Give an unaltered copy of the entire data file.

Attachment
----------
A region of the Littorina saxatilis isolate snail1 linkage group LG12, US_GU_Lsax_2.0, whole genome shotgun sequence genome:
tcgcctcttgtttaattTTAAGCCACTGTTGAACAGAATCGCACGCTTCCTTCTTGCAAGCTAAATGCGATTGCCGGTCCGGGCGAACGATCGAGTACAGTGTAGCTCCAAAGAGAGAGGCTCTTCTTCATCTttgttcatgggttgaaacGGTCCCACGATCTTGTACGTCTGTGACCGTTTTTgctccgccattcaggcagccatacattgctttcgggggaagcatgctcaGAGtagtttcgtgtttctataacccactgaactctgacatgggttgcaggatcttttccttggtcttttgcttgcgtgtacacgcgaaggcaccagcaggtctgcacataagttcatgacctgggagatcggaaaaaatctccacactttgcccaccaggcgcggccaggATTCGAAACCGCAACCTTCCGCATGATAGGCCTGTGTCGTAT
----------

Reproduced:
A region of the Littorina saxatilis isolate snail1 linkage group LG12, US_GU_Lsax_2.0, whole genome shotgun sequence genome:
tcgcctcttgtttaattTTAAGCCACTGTTGAACAGAATCGCACGCTTCCTTCTTGCAAGCTAAATGCGATTGCCGGTCCGGGCGAACGATCGAGTACAGTGTAGCTCCAAAGAGAGAGGCTCTTCTTCATCTttgttcatgggttgaaacGGTCCCACGATCTTGTACGTCTGTGACCGTTTTTgctccgccattcaggcagccatacattgctttcgggggaagcatgctcaGAGtagtttcgtgtttctataacccactgaactctgacatgggttgcaggatcttttccttggtcttttgcttgcgtgtacacgcgaaggcaccagcaggtctgcacataagttcatgacctgggagatcggaaaaaatctccacactttgcccaccaggcgcggccaggATTCGAAACCGCAACCTTCCGCATGATAGGCCTGTGTCGTAT